The Driver and Vehicle Licensing Authority (DVLA) is set to roll out a new testing regime which will allow persons applying for driver’s licence in the country to be tested in the local language of their choice.
The new system, expected to start before the end of this year, seeks to address the challenges some applicants face with the Computer Based Technology (CBT) test, currently done only in English.
Deputy Director of the Driver Training Testing and Licensing at the DVLA, Kafui Semevor disclosed this at the 2019 Public Service Day celebrations in Accra, meant to highlights the contribution of public service in the development process.
After eight years of implementing the CBT test, he said, a few challenges have come up, hence the need for the system to be looked at again.
According to Mr Semevor, the DVLA has observed that a number of licence applicants cannot speak English or even use a computer mouse, hence becomes difficult for such persons to take the test.
“What we are saying is that, since we started the CBT test in 2011, everything is in English, meanwhile a good number of people are also driving but cannot pass the test because of the English language and the use of the computer mouse.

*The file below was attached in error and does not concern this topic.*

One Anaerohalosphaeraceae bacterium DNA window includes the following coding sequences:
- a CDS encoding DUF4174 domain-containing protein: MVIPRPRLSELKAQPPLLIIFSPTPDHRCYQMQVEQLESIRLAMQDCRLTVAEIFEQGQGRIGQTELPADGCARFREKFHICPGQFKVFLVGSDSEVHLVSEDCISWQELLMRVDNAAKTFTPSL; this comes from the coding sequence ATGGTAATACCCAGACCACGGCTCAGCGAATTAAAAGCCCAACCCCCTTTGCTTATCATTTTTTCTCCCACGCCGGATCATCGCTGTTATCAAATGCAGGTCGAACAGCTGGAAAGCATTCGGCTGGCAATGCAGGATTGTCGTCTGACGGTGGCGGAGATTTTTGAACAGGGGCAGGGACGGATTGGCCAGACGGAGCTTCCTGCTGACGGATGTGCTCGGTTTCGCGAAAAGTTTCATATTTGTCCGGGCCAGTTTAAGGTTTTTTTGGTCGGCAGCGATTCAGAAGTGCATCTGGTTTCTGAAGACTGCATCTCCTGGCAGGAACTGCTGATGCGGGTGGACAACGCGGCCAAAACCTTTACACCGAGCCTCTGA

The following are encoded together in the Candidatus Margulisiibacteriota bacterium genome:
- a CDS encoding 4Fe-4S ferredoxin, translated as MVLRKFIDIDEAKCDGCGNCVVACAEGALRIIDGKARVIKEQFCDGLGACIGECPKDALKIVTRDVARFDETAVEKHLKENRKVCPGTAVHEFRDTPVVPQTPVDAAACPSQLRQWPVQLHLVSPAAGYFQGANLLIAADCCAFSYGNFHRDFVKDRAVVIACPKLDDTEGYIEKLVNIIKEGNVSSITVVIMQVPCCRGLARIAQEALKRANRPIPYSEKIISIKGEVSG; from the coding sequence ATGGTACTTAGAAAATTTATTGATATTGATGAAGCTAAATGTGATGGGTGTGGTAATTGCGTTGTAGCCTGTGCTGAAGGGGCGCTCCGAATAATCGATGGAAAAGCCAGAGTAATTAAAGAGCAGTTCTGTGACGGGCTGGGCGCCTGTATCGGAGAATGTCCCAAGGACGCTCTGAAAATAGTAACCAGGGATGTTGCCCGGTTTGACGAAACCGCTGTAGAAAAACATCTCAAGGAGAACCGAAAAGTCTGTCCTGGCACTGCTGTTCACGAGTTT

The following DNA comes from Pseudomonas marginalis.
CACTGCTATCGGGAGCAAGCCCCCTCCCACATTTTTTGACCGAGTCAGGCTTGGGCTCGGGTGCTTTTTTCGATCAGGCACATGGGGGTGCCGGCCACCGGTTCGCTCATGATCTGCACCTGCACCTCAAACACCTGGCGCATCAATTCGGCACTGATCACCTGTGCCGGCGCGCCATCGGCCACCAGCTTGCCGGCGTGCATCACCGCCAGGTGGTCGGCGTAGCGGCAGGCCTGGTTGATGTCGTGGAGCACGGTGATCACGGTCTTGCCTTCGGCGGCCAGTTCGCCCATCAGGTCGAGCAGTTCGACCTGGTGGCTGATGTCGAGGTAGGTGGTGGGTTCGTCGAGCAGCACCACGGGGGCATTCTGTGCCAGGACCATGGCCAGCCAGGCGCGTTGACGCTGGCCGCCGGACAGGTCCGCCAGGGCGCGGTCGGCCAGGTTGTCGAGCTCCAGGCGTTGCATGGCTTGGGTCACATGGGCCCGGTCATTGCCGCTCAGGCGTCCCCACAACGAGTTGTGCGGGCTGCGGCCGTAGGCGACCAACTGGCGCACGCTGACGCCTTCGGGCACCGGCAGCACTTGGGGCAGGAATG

“So now, we will translate the test from English to 6 local languages to start with, the languages include; Ewe, Ga, Twi, Dagbani, Hausa and Nzema”, Semevor disclosed.
He added: “So, if you can’t speak English, you have the option to choose a local language. It will be a voice over, so you don’t need to read, the system will read the questions to you in your chosen language and all you need to do is to tab on the answer on the computer screen with your finger. The computers will also be upgraded to touch screens” he explained.
According to him, the new system will help drivers who would otherwise not pass the test simply because of language barrier.
Mr. Semevor contented that it is better to go in that direction than to keep the old barriers and force people go in for fakes licences.
He added that education is being done by some driver training institutions in the local languages already.
“The teaching is already being done in most driving schools but if you are being taught in a local language and you are not tested in a local language, obviously you will not be able to pass. So, we are doing these reforms to meet the changing needs of society,” he added.
He was hopeful the new testing regime will improve the practical testing of drivers by using simulators.
By Marshall KM Bobobee | 3news.com | Ghana